Use this URL to cite or link to this record in EThOS: https://ethos.bl.uk/OrderDetails.do?uin=uk.bl.ethos.821347
Title: Navigating the tensions of undergraduate life : an existential phenomenological analysis of personal growth and the role of coaching at a UK university
Author: Phillips, Natalie
ISNI:       0000 0004 9359 0483
Awarding Body: Birkbeck, University of London
Current Institution: Birkbeck (University of London)
Date of Award: 2020
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Abstract:
This thesis is about how 14 undergraduates, aged 18-25, at a London university, who had one-to-one coaching with professional coaches over one or two years, perceived their personal growth. Existential phenomenology was used to frame and elucidate the studies within the thesis. Participants who had coaching for one year were interviewed four times while those who had coaching for two years were interviewed five times. Data were analysed using Interpretative Phenomenological Analysis (IPA), which yielded a fine-grained and multi-layered hermeneutic picture of participants’ experiences. Through the studies, I moved from an expansive analysis of how students made sense of university life and their personal quandaries to a more focused examination of the coaching experience itself. I discuss these studies theoretically, using existential phenomenological concepts. Personal growth has been conceptualised in many ways, including “toward fuller and fuller being” or “self-actualization” (Maslow, 1962/2011, p. 147) and the unfurling of an inner core towards fulfilling one’s innate potential (Waterman, 1984). In student development literature, growth has been conceptualised as vectors (Chickering, 1969) or stages (Baxter Magdola, 1999; Perry, 1970) that are passed through sequentially. However, I argue that these conceptualisations offer a partial perspective on how life is experienced by these students. I draw on a contemporary existential phenomenological approach (van Deurzen & Adams, 2016) and cast growth as becoming a better liver of life whilst navigating life’s challenges. I then reinvigorate the overlooked element of Perry’s (1970) framework; that is, the life tensions students must resolve. Based on my empirical work, I develop eight specific existential tensions situated in the university context and offer these as a flexible framework for students, their tutors and coaches to use when considering personal growth steeped in the nitty-gritty, day-to-day lived experience of students. Several practical implications and policy recommendations are discussed.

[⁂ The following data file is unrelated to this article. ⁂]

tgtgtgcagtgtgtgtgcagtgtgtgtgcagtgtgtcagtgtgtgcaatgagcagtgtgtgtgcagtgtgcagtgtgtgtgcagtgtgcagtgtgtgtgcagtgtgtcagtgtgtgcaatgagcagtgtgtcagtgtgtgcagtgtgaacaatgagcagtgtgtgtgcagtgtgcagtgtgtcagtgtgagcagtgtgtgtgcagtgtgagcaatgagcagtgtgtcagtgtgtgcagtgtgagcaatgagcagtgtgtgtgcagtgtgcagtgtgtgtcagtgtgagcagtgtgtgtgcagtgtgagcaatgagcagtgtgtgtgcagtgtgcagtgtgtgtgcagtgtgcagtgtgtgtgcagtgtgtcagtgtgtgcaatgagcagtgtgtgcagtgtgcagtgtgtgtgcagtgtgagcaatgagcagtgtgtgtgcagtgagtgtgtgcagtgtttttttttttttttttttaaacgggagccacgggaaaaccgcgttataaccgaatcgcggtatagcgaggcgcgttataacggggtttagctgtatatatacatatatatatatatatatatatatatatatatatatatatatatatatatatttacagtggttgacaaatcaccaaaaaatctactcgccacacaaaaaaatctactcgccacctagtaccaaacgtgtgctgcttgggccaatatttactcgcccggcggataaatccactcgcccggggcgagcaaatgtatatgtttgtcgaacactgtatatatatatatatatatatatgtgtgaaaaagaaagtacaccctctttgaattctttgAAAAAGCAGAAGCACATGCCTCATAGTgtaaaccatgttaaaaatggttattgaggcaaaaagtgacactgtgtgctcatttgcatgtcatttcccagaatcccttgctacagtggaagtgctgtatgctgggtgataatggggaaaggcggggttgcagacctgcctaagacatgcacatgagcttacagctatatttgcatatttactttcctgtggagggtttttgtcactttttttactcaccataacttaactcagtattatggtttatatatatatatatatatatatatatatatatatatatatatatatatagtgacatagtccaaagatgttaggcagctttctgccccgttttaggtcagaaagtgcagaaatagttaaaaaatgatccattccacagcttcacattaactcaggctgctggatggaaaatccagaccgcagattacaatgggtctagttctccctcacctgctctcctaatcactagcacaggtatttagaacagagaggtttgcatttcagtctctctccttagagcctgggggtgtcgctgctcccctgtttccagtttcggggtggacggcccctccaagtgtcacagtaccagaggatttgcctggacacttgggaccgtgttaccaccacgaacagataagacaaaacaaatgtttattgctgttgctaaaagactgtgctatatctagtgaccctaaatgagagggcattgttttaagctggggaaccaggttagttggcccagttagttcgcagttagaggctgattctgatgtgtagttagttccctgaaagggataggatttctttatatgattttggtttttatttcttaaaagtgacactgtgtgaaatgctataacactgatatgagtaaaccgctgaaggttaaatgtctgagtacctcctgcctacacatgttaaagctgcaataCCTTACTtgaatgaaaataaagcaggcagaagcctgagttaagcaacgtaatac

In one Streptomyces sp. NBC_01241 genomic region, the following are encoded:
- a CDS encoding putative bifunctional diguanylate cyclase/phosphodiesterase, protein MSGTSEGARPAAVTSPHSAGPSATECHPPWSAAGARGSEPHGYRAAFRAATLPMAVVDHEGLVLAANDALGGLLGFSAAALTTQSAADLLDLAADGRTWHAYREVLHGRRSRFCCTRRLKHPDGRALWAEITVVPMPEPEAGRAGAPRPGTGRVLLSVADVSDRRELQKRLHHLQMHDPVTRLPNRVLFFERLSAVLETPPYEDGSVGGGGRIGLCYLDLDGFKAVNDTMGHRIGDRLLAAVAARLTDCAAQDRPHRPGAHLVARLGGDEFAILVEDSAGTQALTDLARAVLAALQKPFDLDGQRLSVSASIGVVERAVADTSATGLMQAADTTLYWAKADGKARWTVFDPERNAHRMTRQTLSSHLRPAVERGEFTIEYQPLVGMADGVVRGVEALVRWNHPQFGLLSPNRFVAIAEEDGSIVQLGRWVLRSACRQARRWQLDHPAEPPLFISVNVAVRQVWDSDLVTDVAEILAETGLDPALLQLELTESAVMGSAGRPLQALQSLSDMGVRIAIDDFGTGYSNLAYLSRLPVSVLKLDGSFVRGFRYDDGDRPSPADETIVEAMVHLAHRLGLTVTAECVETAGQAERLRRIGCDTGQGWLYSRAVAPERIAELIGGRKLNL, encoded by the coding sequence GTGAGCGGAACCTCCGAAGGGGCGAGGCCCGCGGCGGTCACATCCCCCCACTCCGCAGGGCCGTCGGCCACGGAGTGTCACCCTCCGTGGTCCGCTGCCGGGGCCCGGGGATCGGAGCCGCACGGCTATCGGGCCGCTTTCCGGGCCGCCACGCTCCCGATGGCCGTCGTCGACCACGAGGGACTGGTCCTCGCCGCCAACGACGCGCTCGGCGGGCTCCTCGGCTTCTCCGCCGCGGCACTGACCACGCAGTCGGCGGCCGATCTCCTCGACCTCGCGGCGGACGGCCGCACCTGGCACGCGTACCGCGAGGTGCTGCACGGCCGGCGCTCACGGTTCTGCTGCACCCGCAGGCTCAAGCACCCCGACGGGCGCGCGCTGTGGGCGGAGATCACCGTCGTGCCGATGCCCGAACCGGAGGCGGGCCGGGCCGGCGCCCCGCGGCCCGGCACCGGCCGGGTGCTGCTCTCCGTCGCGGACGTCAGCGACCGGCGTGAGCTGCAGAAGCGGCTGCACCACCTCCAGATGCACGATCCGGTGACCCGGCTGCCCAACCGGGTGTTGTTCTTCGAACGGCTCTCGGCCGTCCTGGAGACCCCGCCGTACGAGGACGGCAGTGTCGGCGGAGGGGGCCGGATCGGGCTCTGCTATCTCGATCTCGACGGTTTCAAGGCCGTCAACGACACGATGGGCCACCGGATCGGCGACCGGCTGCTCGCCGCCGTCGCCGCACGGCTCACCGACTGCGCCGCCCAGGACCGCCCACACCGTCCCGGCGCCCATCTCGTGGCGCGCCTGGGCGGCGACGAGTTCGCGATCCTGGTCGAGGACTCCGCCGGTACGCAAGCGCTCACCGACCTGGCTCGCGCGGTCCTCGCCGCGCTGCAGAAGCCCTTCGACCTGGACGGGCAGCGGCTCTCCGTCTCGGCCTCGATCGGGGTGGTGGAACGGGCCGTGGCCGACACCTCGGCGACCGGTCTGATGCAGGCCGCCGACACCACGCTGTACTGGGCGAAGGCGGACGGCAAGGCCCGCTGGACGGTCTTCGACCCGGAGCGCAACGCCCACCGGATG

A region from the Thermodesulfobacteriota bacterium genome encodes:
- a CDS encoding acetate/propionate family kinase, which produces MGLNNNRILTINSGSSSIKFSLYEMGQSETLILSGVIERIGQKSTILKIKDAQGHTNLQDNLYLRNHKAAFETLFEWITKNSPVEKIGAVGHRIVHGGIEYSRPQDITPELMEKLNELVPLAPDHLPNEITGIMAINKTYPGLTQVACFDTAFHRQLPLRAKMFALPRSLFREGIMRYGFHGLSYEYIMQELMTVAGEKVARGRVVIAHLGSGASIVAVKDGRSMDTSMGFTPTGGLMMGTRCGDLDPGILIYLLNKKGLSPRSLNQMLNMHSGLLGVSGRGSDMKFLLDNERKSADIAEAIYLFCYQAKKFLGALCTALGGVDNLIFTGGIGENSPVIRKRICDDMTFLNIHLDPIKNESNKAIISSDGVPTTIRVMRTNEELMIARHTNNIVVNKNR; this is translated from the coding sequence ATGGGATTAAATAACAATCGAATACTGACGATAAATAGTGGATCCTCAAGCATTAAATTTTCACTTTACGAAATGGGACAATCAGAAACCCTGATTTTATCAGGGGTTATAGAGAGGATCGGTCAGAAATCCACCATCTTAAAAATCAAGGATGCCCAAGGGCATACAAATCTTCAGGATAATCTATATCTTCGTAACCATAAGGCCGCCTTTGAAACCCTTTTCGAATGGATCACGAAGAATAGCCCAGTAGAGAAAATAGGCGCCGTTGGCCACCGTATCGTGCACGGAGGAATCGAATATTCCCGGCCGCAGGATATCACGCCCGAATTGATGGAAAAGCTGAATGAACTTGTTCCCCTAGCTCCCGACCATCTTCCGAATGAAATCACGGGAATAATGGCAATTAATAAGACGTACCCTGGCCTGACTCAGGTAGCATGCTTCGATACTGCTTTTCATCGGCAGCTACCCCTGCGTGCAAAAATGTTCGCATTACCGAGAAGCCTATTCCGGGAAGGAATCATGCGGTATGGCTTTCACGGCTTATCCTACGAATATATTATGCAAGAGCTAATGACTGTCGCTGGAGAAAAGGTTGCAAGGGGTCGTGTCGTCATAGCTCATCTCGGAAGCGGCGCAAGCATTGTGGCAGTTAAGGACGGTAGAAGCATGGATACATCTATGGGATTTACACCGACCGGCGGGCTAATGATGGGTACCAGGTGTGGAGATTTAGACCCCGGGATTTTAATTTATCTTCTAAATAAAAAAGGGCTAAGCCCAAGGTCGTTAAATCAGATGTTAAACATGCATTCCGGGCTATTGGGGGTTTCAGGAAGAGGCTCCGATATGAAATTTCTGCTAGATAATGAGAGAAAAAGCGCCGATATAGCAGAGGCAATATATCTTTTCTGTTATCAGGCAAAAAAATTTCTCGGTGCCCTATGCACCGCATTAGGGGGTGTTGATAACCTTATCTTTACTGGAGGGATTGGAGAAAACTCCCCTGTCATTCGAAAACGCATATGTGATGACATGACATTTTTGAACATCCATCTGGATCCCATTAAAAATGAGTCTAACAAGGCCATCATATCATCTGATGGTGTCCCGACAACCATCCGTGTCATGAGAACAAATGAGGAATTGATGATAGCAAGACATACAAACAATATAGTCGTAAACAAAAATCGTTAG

Supervisor: Not available Sponsor: Not available
Qualification Name: Thesis (Ph.D.) Qualification Level: Doctoral
EThOS ID: uk.bl.ethos.821347  DOI: Not available
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